Thomas is very strong and almost resembles a three tech defensive tackle in physical appearance. He also has a quick first step and has great flexibility in his knees and hips. As a result, he comes off the ball low, hard, and fast and is almost always able to obtain leverage on a defender. He's also very advanced in terms of technique as he showed at the Rivals Five Star Challenge. He likes to attack one side of a blocker with his shoulder but he can also use his hands to fend off them or get them inside and escape.
Johnson is rated as a three star by Rivals.com but has the length and athleticism of a four star. He's listed at 6 foot 3 and 220 pounds but appears to be larger on film and has a long wingspan. He doesn't have Roberson's pure speed but he still has a very good burst off the ball. In addition, due to his long arms, he can get leverage on blockers pretty easily, keep them away from them, and eventually shed them to make plays. He's also very coordinated and has a knack for shooting gaps and avoiding blockers.
Roberson is more of a classic weakside end in terms of size and speed. He's really good at accelerating to the quarterback. He usually comes off the ball quickly with a little shake. He's also got good hand/eye coordination. He doesn't have a lot of moves on film but that's because he hasn't needed them. He's got some length to him as well and has long arms.
Blankenship is more of your classic strongside end. He's 6 foot 6 so he's got a lot of length and a frame to eventually be much bigger. He's not a first step guy but he can come off the ball, get his hands inside of the blockers', and drive them back. His long arms enable him to engulf ball carriers and cause fumbles and he's rangy enough to cover lots of ground. He is also well coordinated and despite his height can stay on his feet when someone tries to cut him.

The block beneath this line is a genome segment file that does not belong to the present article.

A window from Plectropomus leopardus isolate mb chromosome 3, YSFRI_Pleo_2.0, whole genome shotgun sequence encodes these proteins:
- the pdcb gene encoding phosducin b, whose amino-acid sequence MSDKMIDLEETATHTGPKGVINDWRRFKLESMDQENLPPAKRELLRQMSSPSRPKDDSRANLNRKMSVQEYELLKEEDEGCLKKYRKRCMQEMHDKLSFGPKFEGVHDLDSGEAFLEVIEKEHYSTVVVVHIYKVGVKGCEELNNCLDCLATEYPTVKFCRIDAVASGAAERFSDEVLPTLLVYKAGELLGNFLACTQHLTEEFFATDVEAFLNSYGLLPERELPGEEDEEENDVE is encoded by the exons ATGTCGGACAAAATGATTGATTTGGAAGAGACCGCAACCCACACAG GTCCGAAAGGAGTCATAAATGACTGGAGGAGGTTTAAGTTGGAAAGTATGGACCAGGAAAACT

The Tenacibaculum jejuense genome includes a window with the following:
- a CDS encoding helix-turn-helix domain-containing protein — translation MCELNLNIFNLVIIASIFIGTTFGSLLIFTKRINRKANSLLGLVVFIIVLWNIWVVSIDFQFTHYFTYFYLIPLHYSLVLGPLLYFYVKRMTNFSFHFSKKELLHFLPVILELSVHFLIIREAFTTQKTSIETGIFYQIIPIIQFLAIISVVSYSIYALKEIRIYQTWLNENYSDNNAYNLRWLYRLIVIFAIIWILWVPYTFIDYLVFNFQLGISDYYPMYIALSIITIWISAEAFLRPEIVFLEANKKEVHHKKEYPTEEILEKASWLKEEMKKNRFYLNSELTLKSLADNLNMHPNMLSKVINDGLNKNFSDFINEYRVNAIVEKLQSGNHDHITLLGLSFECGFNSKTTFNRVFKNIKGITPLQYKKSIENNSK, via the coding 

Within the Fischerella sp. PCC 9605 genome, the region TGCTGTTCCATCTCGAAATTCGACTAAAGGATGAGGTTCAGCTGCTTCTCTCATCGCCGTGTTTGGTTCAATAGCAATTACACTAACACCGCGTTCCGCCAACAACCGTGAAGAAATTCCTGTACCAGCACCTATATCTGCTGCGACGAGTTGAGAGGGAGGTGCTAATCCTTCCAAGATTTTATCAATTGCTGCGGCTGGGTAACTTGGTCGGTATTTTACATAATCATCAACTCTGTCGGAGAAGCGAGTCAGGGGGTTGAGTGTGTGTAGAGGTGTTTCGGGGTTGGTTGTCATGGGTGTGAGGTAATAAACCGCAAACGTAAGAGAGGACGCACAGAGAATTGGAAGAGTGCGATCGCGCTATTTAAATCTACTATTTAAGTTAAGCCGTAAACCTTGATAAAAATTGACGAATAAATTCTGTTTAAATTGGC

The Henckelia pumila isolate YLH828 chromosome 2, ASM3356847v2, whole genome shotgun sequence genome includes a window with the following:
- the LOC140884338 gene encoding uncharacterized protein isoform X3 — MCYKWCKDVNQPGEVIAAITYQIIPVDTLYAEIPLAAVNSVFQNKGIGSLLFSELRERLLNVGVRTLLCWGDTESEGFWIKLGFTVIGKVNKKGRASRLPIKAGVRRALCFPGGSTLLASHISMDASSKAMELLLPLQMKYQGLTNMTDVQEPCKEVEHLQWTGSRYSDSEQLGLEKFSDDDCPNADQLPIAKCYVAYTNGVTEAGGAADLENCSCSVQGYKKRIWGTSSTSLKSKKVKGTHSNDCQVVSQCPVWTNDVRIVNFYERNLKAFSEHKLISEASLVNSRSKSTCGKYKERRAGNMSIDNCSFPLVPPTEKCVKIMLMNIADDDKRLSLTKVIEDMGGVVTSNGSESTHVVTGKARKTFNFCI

McMillon is also not a first step guy but he's got very good punch. He accelerates to the ball and he's relentless in pursuit. He's a smart player who understands angles and how to shoot gaps. Owens plays running back for Palestine and from a physical standpoint he's got the tools length, ability to run, etc. However, he's going to need lots of work in his technique.
Out of state players with A&M interest:
There's a couple of out of state targets that would be in the mix for the designation of the top defensive end in the state. Arizona's Qualen Cunningham is the son of former A&M player Rick Cunningham. Physically, he is lot like Jarrett Johnson at 6 foot 3 and 220 pounds and he has a really good first step. However, Cunningham uses his hands very well and doesn't allow blockers to get their hands on him. He has a number of pass rush moves including a spin move which he displayed at the Rivals Five Star Challenge. Technically, he's far more advanced than just about anyone on the list. He's got great flexibility in his hips and knees and comes off the ball low. New Orleans Edna Karr's Gerald Willis III is physically similar to Thomas. He's a first step guy who is very good at avoiding blockers and uses his hands very well to push people around or disengage from them. He's very coordinated and can run people down from behind.